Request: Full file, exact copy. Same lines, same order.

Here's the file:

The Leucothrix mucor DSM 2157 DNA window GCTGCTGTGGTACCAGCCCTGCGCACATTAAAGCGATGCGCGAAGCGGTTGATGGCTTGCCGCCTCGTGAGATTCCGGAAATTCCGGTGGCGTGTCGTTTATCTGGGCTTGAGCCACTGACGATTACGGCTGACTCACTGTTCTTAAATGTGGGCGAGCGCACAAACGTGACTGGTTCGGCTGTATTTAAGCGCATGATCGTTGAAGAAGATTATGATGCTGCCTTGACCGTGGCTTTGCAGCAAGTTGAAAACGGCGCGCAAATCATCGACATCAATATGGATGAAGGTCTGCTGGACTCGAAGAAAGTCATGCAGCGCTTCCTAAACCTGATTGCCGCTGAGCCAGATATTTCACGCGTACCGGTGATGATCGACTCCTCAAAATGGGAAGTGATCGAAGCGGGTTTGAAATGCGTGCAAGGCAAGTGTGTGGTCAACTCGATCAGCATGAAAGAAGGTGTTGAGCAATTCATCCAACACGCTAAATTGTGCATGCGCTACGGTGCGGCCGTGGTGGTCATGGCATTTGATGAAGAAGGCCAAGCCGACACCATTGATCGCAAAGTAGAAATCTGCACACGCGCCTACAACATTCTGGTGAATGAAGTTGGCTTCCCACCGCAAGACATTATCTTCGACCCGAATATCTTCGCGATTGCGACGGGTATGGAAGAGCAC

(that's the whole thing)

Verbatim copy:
The Leucothrix mucor DSM 2157 DNA window GCTGCTGTGGTACCAGCCCTGCGCACATTAAAGCGATGCGCGAAGCGGTTGATGGCTTGCCGCCTCGTGAGATTCCGGAAATTCCGGTGGCGTGTCGTTTATCTGGGCTTGAGCCACTGACGATTACGGCTGACTCACTGTTCTTAAATGTGGGCGAGCGCACAAACGTGACTGGTTCGGCTGTATTTAAGCGCATGATCGTTGAAGAAGATTATGATGCTGCCTTGACCGTGGCTTTGCAGCAAGTTGAAAACGGCGCGCAAATCATCGACATCAATATGGATGAAGGTCTGCTGGACTCGAAGAAAGTCATGCAGCGCTTCCTAAACCTGATTGCCGCTGAGCCAGATATTTCACGCGTACCGGTGATGATCGACTCCTCAAAATGGGAAGTGATCGAAGCGGGTTTGAAATGCGTGCAAGGCAAGTGTGTGGTCAACTCGATCAGCATGAAAGAAGGTGTTGAGCAATTCATCCAACACGCTAAATTGTGCATGCGCTACGGTGCGGCCGTGGTGGTCATGGCATTTGATGAAGAAGGCCAAGCCGACACCATTGATCGCAAAGTAGAAATCTGCACACGCGCCTACAACATTCTGGTGAATGAAGTTGGCTTCCCACCGCAAGACATTATCTTCGACCCGAATATCTTCGCGATTGCGACGGGTATGGAAGAGCAC